You are not logged in. LOG IN NOW >

Bill Clinton Meets Top Bloggers: What's Wrong With This Picture?

BY Micah L. Sifry | Saturday, September 16 2006

That's the question some political bloggers who are African-American are asking about this photo of a meeting former President Bill Clinton had with fifteen political bloggers at his Harlem office this past Tuesday.

clintongroup2-771729-tm

Terrance Heath, a blogger who works for EchoDitto, first raised the issue in a gentle way on his site, The Republic of T. Liza Sabater sharpens the questions on her site, Culture Kitchen. She writes:

What does it mean though that there are 20 bloggers invited to this lunch and not one is black or latino? What does it mean for this group of bloggers to be patting themselves on the backs for being with Clinton when they are all in Harlem and not one of them is a person of color? What does it mean for these people to be there and have not one of them raise this issue in their blogs?

The blogs represented at the meeting included DailyKos, MyDD, AmericaBlog , FireDogLake, Eschaton, Liberal Oasis, Seeing the Forest, the Carpetbagger Report, Mahablog, Feministing, and TalkLeft. That's a pretty high-traffic list. As you can see from reading their posts, most of them were pretty awed by the event. Power is seductive. (More pics from Matt Stoller here.)

I've asked Chris Rabb, who has written quite eloquently for PDF about race, politics and online relationships, if he'd wade into this discussion. (Stay tuned. UPDATE: He's waded in.) Last week, at a DC panel I moderated on blogging and the net-roots, he argued that some of the so-called "net-roots" was actually more like "net-tops," and suggested that there is a tendency among white-led online groups to not see what they're leaving out.

It will be interesting to see how the bloggers who met with Clinton respond to Sabater and Heath. According to Sabater, blogger Peter Dauo--who organized the Clinton meeting and now works for Senator Hillary Clinton's campaign--has sent her an email stating that he couldn't get any black people to come to the meeting. If so, that statement is bound to blow up in his face. (Sabater lists several prominent bloggers of color, including Steve Gilliard, who she says lives ten blocks away from Clinton's office.)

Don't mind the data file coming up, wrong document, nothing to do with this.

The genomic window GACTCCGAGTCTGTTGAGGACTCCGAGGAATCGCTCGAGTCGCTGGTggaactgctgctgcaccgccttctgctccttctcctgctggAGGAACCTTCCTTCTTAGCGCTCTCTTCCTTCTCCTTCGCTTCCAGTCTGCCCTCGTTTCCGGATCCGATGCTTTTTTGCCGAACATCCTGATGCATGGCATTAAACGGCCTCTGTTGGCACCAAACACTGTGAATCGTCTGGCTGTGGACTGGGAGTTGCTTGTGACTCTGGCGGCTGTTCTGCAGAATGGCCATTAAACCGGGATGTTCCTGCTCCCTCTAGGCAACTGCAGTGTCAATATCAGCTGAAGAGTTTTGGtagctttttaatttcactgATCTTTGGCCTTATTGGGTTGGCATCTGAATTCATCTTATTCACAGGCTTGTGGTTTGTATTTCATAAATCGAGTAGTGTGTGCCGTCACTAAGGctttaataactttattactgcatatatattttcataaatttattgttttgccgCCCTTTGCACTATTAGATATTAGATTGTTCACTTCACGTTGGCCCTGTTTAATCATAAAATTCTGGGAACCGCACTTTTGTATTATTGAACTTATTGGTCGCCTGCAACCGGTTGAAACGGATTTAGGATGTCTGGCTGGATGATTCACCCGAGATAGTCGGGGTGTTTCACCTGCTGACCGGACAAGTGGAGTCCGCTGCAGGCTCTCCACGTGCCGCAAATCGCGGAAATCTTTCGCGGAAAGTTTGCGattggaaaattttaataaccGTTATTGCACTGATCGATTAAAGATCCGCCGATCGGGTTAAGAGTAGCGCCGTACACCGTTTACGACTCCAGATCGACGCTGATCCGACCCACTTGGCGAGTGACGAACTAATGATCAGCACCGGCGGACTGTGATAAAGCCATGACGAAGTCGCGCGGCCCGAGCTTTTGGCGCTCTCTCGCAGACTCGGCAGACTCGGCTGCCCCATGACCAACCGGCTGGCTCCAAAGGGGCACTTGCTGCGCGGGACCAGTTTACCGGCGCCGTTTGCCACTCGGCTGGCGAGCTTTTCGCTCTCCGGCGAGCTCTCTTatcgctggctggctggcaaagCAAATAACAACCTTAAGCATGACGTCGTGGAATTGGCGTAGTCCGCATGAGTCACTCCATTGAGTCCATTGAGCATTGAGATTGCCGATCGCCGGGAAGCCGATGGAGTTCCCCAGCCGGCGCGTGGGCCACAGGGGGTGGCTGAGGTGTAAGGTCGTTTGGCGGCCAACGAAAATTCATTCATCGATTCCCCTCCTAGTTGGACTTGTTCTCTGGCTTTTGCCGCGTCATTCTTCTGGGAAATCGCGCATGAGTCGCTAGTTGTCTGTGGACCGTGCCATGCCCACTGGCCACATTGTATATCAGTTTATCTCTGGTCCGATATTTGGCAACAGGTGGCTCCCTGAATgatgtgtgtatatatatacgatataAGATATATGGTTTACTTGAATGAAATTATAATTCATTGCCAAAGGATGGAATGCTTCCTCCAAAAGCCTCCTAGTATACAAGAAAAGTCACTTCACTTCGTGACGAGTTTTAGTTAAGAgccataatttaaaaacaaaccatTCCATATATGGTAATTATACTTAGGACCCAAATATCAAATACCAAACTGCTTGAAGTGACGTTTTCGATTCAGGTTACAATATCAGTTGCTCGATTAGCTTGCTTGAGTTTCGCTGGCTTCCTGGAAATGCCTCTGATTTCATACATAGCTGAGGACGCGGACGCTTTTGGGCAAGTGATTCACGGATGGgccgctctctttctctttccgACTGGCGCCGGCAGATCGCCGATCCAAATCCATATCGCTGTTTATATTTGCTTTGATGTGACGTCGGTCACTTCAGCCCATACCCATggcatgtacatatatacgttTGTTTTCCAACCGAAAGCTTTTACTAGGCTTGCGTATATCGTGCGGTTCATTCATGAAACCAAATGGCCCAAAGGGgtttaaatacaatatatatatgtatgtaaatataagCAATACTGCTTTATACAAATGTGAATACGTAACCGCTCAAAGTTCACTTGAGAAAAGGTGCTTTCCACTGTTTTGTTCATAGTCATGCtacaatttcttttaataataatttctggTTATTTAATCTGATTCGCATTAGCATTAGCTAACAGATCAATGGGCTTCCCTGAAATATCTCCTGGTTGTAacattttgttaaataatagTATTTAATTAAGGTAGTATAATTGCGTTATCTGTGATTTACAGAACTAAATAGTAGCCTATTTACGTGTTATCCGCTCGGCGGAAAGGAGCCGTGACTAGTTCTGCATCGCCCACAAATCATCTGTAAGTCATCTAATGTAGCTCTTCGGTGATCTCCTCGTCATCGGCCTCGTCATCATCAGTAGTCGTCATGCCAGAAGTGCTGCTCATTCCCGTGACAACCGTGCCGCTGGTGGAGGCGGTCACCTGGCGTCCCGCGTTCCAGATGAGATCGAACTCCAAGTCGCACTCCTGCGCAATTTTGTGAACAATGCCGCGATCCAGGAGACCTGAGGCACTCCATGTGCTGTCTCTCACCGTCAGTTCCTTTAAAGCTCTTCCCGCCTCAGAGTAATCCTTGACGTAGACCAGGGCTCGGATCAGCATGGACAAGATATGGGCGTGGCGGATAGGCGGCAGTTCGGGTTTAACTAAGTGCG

[UPDATE: Here's Dauo's email. He says more events with bloggers are planned and "there will be an opportunity to invite bloggers who didn't attend the first one."

SECOND UPDATE: I forgot to link to that email from Dauo. To save you time, here what he just wrote me: "I didn’t tell her that I 'couldn’t get any black people to come' – I simply noted that several bloggers were invited who couldn’t make it, including Oliver Willis, who is African-American. I was simply pointing out that her assertion that no minority bloggers were invited was incorrect. She posted my note, which reads as follows:

Hi Liza - several bloggers were invited who couldn't attend, including Oliver Willis (who you didn't mention in your post). Also, I was told that more events like that are planned, and there will be an opportunity to invite bloggers who didn't attend the first one. So respectfully, you may have reached a conclusion without all the facts. Best, Peter"]

My take? It's awfully hard to cross the race line in America, and if you're white you often don't realize it's there. Some bridges need more building. (We at PDF need to become more diverse, which several people pointed out to us after our May conference.)

At the same time, the white political bloggers Clinton did meet with are much closer to the grass-roots than they are to America's elite (and who can deny them their moment of feeling anointed, especially if they continue to be as independent and ornery as before?). The very fact that they have large and loyal readerships who they interact with on a daily basis keeps them plugged into the ideas and sentiments of ordinary folks far more than, say, some group of Beltway consultants.